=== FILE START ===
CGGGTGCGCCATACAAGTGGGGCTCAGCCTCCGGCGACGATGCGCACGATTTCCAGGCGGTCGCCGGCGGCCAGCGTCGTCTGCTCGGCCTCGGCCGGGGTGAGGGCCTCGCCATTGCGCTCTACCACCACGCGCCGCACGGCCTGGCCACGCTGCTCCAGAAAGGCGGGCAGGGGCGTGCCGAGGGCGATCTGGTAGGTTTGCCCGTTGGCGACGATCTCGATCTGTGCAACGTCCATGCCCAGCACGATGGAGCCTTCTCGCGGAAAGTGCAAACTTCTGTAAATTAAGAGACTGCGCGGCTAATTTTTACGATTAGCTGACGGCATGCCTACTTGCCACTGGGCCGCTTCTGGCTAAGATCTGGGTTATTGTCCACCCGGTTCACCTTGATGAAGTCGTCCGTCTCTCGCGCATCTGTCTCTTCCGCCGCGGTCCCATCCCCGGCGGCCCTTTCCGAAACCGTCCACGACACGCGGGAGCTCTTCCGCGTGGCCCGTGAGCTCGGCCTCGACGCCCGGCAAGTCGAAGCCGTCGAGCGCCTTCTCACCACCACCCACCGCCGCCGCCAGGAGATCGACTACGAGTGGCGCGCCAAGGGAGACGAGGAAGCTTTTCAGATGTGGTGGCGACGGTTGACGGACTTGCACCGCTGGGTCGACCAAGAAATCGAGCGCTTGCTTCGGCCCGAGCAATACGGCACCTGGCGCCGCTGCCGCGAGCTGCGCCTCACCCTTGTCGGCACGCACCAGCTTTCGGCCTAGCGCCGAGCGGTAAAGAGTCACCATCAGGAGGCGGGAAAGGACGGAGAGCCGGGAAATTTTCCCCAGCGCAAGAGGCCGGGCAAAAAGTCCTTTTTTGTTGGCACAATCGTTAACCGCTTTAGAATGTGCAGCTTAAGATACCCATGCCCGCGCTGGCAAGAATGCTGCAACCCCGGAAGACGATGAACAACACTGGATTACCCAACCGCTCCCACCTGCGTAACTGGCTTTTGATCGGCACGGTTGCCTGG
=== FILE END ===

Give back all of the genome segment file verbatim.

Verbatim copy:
CGGGTGCGCCATACAAGTGGGGCTCAGCCTCCGGCGACGATGCGCACGATTTCCAGGCGGTCGCCGGCGGCCAGCGTCGTCTGCTCGGCCTCGGCCGGGGTGAGGGCCTCGCCATTGCGCTCTACCACCACGCGCCGCACGGCCTGGCCACGCTGCTCCAGAAAGGCGGGCAGGGGCGTGCCGAGGGCGATCTGGTAGGTTTGCCCGTTGGCGACGATCTCGATCTGTGCAACGTCCATGCCCAGCACGATGGAGCCTTCTCGCGGAAAGTGCAAACTTCTGTAAATTAAGAGACTGCGCGGCTAATTTTTACGATTAGCTGACGGCATGCCTACTTGCCACTGGGCCGCTTCTGGCTAAGATCTGGGTTATTGTCCACCCGGTTCACCTTGATGAAGTCGTCCGTCTCTCGCGCATCTGTCTCTTCCGCCGCGGTCCCATCCCCGGCGGCCCTTTCCGAAACCGTCCACGACACGCGGGAGCTCTTCCGCGTGGCCCGTGAGCTCGGCCTCGACGCCCGGCAAGTCGAAGCCGTCGAGCGCCTTCTCACCACCACCCACCGCCGCCGCCAGGAGATCGACTACGAGTGGCGCGCCAAGGGAGACGAGGAAGCTTTTCAGATGTGGTGGCGACGGTTGACGGACTTGCACCGCTGGGTCGACCAAGAAATCGAGCGCTTGCTTCGGCCCGAGCAATACGGCACCTGGCGCCGCTGCCGCGAGCTGCGCCTCACCCTTGTCGGCACGCACCAGCTTTCGGCCTAGCGCCGAGCGGTAAAGAGTCACCATCAGGAGGCGGGAAAGGACGGAGAGCCGGGAAATTTTCCCCAGCGCAAGAGGCCGGGCAAAAAGTCCTTTTTTGTTGGCACAATCGTTAACCGCTTTAGAATGTGCAGCTTAAGATACCCATGCCCGCGCTGGCAAGAATGCTGCAACCCCGGAAGACGATGAACAACACTGGATTACCCAACCGCTCCCACCTGCGTAACTGGCTTTTGATCGGCACGGTTGCCTGG